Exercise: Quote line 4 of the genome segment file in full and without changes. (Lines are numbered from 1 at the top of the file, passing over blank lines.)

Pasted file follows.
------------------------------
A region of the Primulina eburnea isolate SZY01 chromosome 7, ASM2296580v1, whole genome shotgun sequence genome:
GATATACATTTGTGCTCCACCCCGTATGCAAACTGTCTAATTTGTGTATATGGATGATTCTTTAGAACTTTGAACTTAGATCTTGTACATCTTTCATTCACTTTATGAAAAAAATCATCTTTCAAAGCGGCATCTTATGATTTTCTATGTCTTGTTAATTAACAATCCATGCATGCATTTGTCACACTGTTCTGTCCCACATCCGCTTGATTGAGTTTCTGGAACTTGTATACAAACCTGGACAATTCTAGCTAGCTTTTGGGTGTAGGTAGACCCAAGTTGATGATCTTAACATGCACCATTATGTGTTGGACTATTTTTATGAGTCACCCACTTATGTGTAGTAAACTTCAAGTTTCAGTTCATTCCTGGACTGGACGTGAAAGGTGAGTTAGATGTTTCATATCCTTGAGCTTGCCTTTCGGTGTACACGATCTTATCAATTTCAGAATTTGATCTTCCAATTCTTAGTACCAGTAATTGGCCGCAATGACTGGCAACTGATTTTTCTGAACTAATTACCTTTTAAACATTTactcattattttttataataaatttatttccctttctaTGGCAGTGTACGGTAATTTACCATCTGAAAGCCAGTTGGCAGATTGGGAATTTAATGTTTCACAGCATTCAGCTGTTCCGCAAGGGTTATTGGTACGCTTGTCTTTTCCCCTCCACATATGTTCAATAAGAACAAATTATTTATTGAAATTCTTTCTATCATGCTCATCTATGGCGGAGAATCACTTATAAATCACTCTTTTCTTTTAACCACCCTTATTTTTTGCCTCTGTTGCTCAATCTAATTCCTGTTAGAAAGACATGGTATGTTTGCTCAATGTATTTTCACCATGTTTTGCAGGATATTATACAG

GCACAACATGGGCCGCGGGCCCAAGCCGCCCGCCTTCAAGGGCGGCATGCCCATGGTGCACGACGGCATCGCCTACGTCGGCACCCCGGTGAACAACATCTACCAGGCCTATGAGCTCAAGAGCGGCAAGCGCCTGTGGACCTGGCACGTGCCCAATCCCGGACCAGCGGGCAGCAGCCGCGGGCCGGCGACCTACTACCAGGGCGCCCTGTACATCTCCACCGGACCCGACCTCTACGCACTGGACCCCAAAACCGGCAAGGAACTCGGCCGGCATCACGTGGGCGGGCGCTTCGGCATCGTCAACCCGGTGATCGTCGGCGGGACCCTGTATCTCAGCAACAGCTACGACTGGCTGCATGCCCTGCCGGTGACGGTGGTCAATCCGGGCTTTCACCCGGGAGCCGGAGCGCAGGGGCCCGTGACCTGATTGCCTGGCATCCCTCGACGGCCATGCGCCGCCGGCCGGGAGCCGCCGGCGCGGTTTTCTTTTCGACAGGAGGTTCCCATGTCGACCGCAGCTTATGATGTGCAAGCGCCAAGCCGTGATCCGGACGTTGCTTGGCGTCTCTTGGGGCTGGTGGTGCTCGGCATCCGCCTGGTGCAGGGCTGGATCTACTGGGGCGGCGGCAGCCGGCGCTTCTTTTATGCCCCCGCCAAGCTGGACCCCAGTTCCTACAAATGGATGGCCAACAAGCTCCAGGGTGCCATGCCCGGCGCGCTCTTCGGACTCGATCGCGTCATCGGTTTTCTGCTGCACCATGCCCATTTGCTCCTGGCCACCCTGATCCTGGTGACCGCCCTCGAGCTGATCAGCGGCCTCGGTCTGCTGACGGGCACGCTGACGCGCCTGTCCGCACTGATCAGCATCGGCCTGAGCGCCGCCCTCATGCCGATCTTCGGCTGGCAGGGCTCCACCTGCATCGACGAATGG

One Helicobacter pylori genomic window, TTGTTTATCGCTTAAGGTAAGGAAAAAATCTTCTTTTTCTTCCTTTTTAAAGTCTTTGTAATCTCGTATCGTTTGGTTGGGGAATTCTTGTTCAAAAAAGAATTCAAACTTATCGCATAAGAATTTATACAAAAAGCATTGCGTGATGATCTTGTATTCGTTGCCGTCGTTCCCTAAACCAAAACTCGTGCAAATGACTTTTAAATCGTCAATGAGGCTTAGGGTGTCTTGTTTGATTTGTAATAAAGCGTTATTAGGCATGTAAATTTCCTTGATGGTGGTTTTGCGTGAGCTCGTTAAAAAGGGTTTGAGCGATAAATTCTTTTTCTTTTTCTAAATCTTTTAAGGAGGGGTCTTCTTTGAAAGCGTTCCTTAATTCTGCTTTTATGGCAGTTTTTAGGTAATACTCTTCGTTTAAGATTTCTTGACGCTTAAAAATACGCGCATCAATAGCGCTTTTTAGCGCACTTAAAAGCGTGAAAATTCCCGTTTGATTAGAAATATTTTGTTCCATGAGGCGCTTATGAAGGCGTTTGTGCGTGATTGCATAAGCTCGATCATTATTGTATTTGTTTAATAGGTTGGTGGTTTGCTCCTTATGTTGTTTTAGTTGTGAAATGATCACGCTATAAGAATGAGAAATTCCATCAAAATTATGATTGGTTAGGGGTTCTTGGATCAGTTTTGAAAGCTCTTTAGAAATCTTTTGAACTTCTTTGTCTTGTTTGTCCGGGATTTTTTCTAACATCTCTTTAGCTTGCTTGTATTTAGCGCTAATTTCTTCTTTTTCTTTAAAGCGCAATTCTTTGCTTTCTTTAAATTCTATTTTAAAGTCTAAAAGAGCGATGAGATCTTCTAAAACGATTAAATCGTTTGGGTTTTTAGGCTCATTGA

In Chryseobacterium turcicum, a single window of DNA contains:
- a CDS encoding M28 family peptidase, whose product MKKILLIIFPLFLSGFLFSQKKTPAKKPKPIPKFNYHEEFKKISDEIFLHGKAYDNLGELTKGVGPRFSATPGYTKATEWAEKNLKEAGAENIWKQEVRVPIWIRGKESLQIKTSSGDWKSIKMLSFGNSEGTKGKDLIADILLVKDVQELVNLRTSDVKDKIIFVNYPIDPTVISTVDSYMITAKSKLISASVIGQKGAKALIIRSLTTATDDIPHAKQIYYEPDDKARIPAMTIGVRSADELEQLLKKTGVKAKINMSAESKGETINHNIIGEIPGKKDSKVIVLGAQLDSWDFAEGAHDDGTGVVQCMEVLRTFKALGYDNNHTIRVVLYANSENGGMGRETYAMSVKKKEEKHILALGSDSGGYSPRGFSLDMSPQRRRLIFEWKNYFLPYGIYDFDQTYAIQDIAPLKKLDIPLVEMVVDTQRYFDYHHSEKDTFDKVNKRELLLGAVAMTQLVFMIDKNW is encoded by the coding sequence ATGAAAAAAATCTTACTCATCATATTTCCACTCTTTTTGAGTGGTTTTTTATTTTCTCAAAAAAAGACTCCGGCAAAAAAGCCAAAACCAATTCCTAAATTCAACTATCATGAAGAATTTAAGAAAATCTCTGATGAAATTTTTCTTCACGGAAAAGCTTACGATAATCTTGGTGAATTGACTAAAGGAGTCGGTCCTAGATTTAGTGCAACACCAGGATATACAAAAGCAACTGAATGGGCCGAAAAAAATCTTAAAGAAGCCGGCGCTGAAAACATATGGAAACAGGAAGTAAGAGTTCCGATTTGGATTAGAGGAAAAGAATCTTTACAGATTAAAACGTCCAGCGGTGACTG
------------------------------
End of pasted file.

One Helicobacter pylori genomic window, TTGTTTATCGCTTAAGGTAAGGAAAAAATCTTCTTTTTCTTCCTTTTTAAAGTCTTTGTAATCTCGTATCGTTTGGTTGGGGAATTCTTGTTCAAAAAAGAATTCAAACTTATCGCATAAGAATTTATACAAAAAGCATTGCGTGATGATCTTGTATTCGTTGCCGTCGTTCCCTAAACCAAAACTCGTGCAAATGACTTTTAAATCGTCAATGAGGCTTAGGGTGTCTTGTTTGATTTGTAATAAAGCGTTATTAGGCATGTAAATTTCCTTGATGGTGGTTTTGCGTGAGCTCGTTAAAAAGGGTTTGAGCGATAAATTCTTTTTCTTTTTCTAAATCTTTTAAGGAGGGGTCTTCTTTGAAAGCGTTCCTTAATTCTGCTTTTATGGCAGTTTTTAGGTAATACTCTTCGTTTAAGATTTCTTGACGCTTAAAAATACGCGCATCAATAGCGCTTTTTAGCGCACTTAAAAGCGTGAAAATTCCCGTTTGATTAGAAATATTTTGTTCCATGAGGCGCTTATGAAGGCGTTTGTGCGTGATTGCATAAGCTCGATCATTATTGTATTTGTTTAATAGGTTGGTGGTTTGCTCCTTATGTTGTTTTAGTTGTGAAATGATCACGCTATAAGAATGAGAAATTCCATCAAAATTATGATTGGTTAGGGGTTCTTGGATCAGTTTTGAAAGCTCTTTAGAAATCTTTTGAACTTCTTTGTCTTGTTTGTCCGGGATTTTTTCTAACATCTCTTTAGCTTGCTTGTATTTAGCGCTAATTTCTTCTTTTTCTTTAAAGCGCAATTCTTTGCTTTCTTTAAATTCTATTTTAAAGTCTAAAAGAGCGATGAGATCTTCTAAAACGATTAAATCGTTTGGGTTTTTAGGCTCATTGA